Justice Clarence Thomas’s association with a rich GOP donor has come under increased scrutiny in recent weeks, and Senate Democrats are considering inviting him to testify at an upcoming hearing on the Supreme Court’s ethical standards.
Hearing details were discussed at a meeting of Judiciary Committee Democrats on Monday evening in the office of Committee Chair Dick Durbin (D-Ill.). There will be a series of hearings. This time frame, hopefully. “Perhaps in the next few weeks,” remarked Connecticut Democrat Senator Richard Blumenthal after the gathering.
Blumenthal said he hoped Thomas would voluntarily answer the committee’s questions rather than risk a political firestorm by being subpoenaed. When asked by reporters earlier in the day if he would consider subpoenaing Thomas for his testimony, Durbin said that his panel will “talk about a number of options.”
Blumenthal said Thomas’ actions were “high on the list” of things addressed Monday night, adding that no decision has been made on who else should testify. Even though Thomas may be called to testify, Durbin hasn’t said for sure. If Justice Thomas were to decline such an invitation, Democrats may seek a subpoena, which would very certainly be challenged in court.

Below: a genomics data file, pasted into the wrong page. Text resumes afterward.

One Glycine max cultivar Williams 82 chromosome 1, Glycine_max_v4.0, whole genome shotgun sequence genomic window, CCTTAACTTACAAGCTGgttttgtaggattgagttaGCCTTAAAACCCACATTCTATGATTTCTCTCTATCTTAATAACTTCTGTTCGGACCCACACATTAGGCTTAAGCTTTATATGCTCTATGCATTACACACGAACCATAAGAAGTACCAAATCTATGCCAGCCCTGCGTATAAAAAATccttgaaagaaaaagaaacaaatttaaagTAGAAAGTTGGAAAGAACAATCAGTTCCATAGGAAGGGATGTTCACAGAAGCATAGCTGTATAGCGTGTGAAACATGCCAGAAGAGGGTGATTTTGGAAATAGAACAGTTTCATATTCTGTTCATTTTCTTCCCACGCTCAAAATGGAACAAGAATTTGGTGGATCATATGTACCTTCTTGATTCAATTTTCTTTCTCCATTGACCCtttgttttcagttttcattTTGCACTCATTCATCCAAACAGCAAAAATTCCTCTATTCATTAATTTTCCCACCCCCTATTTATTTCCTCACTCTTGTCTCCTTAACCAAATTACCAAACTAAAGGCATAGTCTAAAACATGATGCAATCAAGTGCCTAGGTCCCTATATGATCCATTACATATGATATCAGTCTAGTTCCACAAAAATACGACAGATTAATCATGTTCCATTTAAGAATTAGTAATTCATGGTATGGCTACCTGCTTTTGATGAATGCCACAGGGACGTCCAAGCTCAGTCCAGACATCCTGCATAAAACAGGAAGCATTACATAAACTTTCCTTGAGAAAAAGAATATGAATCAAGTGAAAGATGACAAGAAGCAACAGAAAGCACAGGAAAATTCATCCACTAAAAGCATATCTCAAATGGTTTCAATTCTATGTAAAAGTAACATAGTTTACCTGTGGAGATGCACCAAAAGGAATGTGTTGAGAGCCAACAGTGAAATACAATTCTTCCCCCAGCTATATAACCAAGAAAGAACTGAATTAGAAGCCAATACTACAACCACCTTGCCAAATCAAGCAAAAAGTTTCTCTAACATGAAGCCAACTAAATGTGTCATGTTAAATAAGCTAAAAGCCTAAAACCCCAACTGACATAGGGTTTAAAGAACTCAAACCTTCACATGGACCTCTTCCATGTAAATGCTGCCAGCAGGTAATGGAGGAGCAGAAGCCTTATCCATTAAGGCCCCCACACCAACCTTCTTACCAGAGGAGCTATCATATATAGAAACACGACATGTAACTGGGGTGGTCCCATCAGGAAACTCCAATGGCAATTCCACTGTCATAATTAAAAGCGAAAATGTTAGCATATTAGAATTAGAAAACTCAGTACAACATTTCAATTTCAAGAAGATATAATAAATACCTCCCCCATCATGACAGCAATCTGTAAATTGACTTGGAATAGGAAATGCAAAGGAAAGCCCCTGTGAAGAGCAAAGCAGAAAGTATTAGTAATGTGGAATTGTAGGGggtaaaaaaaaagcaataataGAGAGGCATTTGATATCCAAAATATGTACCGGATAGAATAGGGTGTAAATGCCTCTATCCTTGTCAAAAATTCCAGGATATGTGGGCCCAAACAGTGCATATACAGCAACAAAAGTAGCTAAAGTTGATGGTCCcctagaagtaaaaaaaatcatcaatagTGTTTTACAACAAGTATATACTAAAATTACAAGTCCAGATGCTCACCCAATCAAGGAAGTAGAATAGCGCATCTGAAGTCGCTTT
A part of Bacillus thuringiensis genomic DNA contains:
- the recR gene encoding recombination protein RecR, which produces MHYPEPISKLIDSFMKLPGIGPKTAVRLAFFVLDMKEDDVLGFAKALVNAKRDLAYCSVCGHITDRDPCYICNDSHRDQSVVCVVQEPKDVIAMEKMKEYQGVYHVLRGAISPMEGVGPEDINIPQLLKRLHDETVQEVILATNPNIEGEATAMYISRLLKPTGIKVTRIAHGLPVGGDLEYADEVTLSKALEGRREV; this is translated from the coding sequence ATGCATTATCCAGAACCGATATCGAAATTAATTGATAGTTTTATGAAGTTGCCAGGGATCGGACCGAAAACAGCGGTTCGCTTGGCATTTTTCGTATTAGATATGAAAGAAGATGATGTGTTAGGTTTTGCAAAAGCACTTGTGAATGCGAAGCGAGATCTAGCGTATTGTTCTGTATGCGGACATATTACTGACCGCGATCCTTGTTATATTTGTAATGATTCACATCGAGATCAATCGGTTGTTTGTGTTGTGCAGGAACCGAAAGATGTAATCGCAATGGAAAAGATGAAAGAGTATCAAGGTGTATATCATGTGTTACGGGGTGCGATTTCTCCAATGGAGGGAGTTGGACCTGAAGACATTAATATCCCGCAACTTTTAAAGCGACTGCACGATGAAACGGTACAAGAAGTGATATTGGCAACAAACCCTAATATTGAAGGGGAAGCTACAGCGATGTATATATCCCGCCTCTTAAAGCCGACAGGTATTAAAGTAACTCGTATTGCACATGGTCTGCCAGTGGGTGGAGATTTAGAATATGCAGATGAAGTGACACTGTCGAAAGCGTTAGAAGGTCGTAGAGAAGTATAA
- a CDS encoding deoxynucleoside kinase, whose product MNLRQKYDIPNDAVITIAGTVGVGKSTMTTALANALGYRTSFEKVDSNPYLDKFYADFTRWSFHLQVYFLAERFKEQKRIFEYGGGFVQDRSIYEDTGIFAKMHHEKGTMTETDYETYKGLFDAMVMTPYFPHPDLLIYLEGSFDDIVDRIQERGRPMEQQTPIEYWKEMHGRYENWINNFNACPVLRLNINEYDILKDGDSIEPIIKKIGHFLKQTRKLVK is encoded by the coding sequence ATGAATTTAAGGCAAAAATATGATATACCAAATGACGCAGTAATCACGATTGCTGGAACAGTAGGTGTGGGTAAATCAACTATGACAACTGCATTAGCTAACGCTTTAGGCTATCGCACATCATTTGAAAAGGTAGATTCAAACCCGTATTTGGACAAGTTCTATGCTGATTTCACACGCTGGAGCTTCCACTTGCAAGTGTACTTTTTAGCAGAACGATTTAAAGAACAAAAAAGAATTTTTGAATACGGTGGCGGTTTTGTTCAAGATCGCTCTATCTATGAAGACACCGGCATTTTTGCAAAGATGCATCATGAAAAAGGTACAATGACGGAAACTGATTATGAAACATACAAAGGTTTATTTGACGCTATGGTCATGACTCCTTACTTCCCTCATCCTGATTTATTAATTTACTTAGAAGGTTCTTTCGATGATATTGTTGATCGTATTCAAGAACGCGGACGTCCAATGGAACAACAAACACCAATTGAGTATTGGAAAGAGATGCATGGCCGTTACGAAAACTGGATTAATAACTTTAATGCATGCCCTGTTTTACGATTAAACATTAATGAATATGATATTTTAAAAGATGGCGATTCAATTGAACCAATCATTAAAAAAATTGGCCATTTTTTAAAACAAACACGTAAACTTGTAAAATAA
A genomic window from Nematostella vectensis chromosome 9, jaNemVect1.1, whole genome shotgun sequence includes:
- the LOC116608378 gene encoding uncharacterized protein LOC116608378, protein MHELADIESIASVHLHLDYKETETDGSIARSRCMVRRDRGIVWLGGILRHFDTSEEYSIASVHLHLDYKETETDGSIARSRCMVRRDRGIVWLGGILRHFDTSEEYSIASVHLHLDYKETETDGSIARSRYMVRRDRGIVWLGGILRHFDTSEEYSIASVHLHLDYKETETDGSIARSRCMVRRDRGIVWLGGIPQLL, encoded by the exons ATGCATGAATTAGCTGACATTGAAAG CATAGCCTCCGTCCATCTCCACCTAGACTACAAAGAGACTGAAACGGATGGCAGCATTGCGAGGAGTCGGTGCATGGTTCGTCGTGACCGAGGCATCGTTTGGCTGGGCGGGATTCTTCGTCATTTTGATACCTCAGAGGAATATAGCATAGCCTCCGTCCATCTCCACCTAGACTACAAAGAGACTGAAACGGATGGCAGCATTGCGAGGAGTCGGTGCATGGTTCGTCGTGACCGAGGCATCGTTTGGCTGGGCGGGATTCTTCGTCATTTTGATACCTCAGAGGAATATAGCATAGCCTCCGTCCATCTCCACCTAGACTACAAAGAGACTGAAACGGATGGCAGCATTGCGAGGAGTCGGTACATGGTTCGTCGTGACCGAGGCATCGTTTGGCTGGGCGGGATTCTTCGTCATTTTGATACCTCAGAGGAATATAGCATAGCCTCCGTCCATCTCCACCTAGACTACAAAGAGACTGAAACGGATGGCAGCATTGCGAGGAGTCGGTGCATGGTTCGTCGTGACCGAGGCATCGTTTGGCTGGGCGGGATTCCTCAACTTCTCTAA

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In a letter to Chief Justice John Roberts, Democrats on the judiciary committee asked Roberts to look into Thomas’s acceptance of lavish trips and gifts from Republican supporter Harlan Crow without disclosing it. ProPublica later reported in more on the sale of three properties in Georgia to Crow, including the home where Thomas’ mother currently resides.
“What he did is really unprecedented, the magnitude of the gifts and luxury travel but the money changing hands and the nondisclosure,” said Blumenthal. While senators hold out hope that the Supreme Court will act on its own, Durbin indicated that his group would be willing to hear suggestions to put a formal code of ethics on the court.
“This reflects on the integrity of the Supreme Court. [Roberts] should take the initiative and initiate his own investigation and promise results that answer this problem directly,” the chair said on Monday.
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